Body Image

Introduction by Jen Petro-Roy, ANAD Ambassador

Positive Body Image Activities
Articles About Body Image

What is body image?

Body image includes both how you feel about your appearance and what you see when you look at yourself in the mirror. Often, this mental image can be quite different than reality, especially for those struggling with an eating disorder.
In short, body image is more about how you feel than how you actually look.

What affects body image?

  • Your body image can be distorted by a number of factors, many of which can seem out of your control.
  • The beliefs you were raised with about how you should look, appear, and behave.
  • The current societal norms about bodies, as depicted in the media or around you. These norms can vary based on your culture, location, and family.
  • How others respond to your appearance and any changes it might be going through.
  • Your emotions and moods.
  • Hormonal fluctuations.

What Are Some Signs of Bad Body Image?

  • Looking in the mirror or weighing yourself often.
  • Excessive body checking (noting the sizes of various parts of your body or comparing these parts to how they “used to” look).
  • Comparing your own size or shape with others, both those in your daily life and in the media.
  • Making mean comments about your own appearance, whether out loud or in your head.
  • Despair or anxiety about your appearance leading to the use of eating disorder behaviors.

How is Body Image Connected to Mental Health?

When you feel poorly about your appearance, you are often more vulnerable to other mental disorders, such as anxiety and depression. Remember that it’s important to seek help for all of these conditions, as they are often interrelated.

(The National Suicide Hotline is open 24 hours per day, 7 days per week, and is staffed by trained professionals. It can be reached at 1-800-273-8255.)

Why is body image often “the last thing to go” in eating disorder recovery?
One of the most frustrating parts of recovery is that even after a meal plan is established and accepted and even after behaviors cease, there can still be a small voice in your head telling you that your body is “wrong.” That it should look a different way. That it “feels” faulty. These messages and feelings are bad body image, and it can linger even after you feel recovered in certain areas.

This is when it’s important to use the coping skills you have learned in order to challenge the irrational beliefs that your mind and our society’s diet culture may dictate to you.
Just because your body changes, either in recovery or in life, this does not mean that it is wrong. Bodies are meant to exist in various different sizes and shapes. No “diet” you may undergo will change the way you are genetically programmed to be. It can take time to accept and feel at home in a shape that you were previously denying. Peace can be achieved, though, and the bad body image will eventually go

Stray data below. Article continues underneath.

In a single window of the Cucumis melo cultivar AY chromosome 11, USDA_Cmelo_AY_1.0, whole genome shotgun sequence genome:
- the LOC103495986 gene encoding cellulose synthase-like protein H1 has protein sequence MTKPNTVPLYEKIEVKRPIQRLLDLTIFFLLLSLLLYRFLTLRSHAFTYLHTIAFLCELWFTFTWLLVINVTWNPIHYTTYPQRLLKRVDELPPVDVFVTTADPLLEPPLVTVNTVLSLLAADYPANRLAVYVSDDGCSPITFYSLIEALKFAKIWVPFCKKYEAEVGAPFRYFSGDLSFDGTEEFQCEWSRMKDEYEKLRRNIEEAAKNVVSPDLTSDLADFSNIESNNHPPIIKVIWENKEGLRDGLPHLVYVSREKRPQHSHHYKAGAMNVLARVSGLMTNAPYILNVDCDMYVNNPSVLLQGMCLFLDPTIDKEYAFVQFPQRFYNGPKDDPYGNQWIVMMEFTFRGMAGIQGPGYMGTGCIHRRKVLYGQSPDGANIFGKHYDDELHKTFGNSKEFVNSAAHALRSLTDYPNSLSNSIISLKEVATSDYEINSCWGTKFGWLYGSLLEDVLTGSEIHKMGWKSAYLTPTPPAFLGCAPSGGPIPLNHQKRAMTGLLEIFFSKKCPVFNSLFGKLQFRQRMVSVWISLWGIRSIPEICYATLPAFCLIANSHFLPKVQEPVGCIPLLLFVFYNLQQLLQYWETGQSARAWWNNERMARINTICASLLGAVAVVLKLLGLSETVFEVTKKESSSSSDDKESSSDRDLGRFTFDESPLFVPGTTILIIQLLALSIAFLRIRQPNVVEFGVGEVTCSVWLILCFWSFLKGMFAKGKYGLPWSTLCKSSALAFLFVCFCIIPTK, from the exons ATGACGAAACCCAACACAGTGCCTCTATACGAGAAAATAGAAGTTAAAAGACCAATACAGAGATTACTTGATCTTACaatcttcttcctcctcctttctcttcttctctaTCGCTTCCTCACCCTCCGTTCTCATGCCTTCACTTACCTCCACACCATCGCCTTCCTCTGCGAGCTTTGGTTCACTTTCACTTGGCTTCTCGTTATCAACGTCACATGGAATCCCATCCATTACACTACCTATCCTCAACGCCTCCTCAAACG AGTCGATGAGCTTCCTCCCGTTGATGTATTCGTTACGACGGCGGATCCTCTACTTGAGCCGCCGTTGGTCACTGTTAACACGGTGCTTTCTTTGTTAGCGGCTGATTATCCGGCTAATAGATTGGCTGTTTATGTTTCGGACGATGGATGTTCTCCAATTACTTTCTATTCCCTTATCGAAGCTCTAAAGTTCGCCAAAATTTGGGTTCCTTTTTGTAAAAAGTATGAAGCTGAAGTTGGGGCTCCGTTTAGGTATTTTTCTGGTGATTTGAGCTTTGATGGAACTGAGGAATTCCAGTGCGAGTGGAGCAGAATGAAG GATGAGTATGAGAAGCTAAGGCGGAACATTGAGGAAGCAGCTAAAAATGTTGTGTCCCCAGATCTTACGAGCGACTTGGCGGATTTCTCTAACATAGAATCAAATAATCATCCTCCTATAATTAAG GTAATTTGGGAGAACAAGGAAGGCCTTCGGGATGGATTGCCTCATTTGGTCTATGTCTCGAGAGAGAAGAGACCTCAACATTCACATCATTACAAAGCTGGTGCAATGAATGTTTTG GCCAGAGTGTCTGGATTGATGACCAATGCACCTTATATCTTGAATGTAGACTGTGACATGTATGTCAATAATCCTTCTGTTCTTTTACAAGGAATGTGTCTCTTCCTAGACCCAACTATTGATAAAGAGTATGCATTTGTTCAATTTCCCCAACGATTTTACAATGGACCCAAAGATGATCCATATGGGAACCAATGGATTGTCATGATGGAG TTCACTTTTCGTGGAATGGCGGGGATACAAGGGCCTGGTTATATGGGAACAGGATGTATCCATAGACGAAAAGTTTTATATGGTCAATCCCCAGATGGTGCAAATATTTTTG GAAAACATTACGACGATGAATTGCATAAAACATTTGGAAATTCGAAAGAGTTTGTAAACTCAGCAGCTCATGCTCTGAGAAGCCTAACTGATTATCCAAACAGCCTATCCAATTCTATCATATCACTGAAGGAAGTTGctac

away.

How Does Social Media Contribute?

While eating disorders arise from a complex mix of genetics, environment, and personal triggers, it is also true that the media images we are faced with every day have the potential to heighten our body image issues.

How can you fight back?

  • Cull your social media feeds. Go through and unfollow accounts that present an idealized vision of either themselves or their bodies. Seek out and follow accounts that celebrate strength, achievement, and Health at Every Size ®.
  • Remind yourself that these images are airbrushed and presented through filters, and that the accompanying captions are written in a way to deliver a message of perfection. Behind the lens, these people may be struggling as much as you!
  • Take a social media break! It can be refreshing to step back from the need to “present” yourself, as well.

How can we model positive body image for others?

  • Don’t weigh yourself! Find worth in accomplishments outside of the scale.
    Refrain from engaging in “fat talk” and body bashing when you encounter it.
    Talk to others about the amazing things your body can accomplish. Ask others what their body can do for them.
  • Engage in appropriate and healthy eating habits and exercise levels, without having to “earn” food through movement.
  • Urge others to analyze the messages they may receive from society, the media, and any online channels.
  • Compliment others on what they can do and who they are, not what they look like.

How can we strengthen our own body image?

Loving your body in a world that values appearance is not easy feat, and accomplishing positive body image is a complex task. It can vary by the day, too, so don’t despair if you have hard moments. You can fight back, though!

To start out:

  • Make a promise to yourself to work on the goal of loving—or even accepting—your body.
  • Realize that your body is the house for your soul, and that is why your body is special.
  • Make a list of positive things that you love about your body.
  • Practice gratitude for the things that your body can do for you and the world. What more couldyou do and enjoy in life if you spent less time obsessing about your size and shape?
  • Become a political activist for people of all body sizes.
  • Relatedly, recognize and speak out about how oppression for those in larger bodies is heightened by issues of intersectionality.
  • Think about your own biases and beliefs about body size and appearance and try to directly counter any unhealthy beliefs.
    Fill your social media feeds with images of all types of bodies. Understanding that all bodies are beautiful, just as they are, is a key part of loving—and not desiring to change—your own.
Written by Jen Petro-Roy http://www.jenpetroroy.com